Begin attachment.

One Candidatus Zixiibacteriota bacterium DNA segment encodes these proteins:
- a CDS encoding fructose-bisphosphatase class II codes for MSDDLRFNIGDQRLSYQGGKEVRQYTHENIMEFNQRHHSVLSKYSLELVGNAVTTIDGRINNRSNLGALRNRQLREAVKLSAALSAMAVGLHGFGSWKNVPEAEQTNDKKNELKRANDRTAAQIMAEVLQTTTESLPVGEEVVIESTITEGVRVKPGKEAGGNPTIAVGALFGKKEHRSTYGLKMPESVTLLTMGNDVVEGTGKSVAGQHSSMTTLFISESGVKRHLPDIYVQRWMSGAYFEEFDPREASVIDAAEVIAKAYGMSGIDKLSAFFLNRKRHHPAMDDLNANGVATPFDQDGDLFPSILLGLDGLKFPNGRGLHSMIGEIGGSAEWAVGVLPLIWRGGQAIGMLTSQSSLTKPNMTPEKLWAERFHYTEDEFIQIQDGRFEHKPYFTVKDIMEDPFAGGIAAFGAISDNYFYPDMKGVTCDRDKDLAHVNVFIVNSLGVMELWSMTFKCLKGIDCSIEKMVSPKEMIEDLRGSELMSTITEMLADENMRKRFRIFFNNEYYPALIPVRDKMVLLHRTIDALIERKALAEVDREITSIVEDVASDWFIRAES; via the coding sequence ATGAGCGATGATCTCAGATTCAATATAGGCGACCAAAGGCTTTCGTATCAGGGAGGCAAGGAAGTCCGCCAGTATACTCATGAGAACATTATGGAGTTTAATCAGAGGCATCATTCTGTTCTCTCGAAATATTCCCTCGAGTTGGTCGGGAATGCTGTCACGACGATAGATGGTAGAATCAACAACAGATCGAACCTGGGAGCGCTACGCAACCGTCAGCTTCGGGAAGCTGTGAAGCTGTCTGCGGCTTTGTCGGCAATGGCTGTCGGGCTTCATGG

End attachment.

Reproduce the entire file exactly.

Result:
One Candidatus Zixiibacteriota bacterium DNA segment encodes these proteins:
- a CDS encoding fructose-bisphosphatase class II codes for MSDDLRFNIGDQRLSYQGGKEVRQYTHENIMEFNQRHHSVLSKYSLELVGNAVTTIDGRINNRSNLGALRNRQLREAVKLSAALSAMAVGLHGFGSWKNVPEAEQTNDKKNELKRANDRTAAQIMAEVLQTTTESLPVGEEVVIESTITEGVRVKPGKEAGGNPTIAVGALFGKKEHRSTYGLKMPESVTLLTMGNDVVEGTGKSVAGQHSSMTTLFISESGVKRHLPDIYVQRWMSGAYFEEFDPREASVIDAAEVIAKAYGMSGIDKLSAFFLNRKRHHPAMDDLNANGVATPFDQDGDLFPSILLGLDGLKFPNGRGLHSMIGEIGGSAEWAVGVLPLIWRGGQAIGMLTSQSSLTKPNMTPEKLWAERFHYTEDEFIQIQDGRFEHKPYFTVKDIMEDPFAGGIAAFGAISDNYFYPDMKGVTCDRDKDLAHVNVFIVNSLGVMELWSMTFKCLKGIDCSIEKMVSPKEMIEDLRGSELMSTITEMLADENMRKRFRIFFNNEYYPALIPVRDKMVLLHRTIDALIERKALAEVDREITSIVEDVASDWFIRAES; via the coding sequence ATGAGCGATGATCTCAGATTCAATATAGGCGACCAAAGGCTTTCGTATCAGGGAGGCAAGGAAGTCCGCCAGTATACTCATGAGAACATTATGGAGTTTAATCAGAGGCATCATTCTGTTCTCTCGAAATATTCCCTCGAGTTGGTCGGGAATGCTGTCACGACGATAGATGGTAGAATCAACAACAGATCGAACCTGGGAGCGCTACGCAACCGTCAGCTTCGGGAAGCTGTGAAGCTGTCTGCGGCTTTGTCGGCAATGGCTGTCGGGCTTCATGG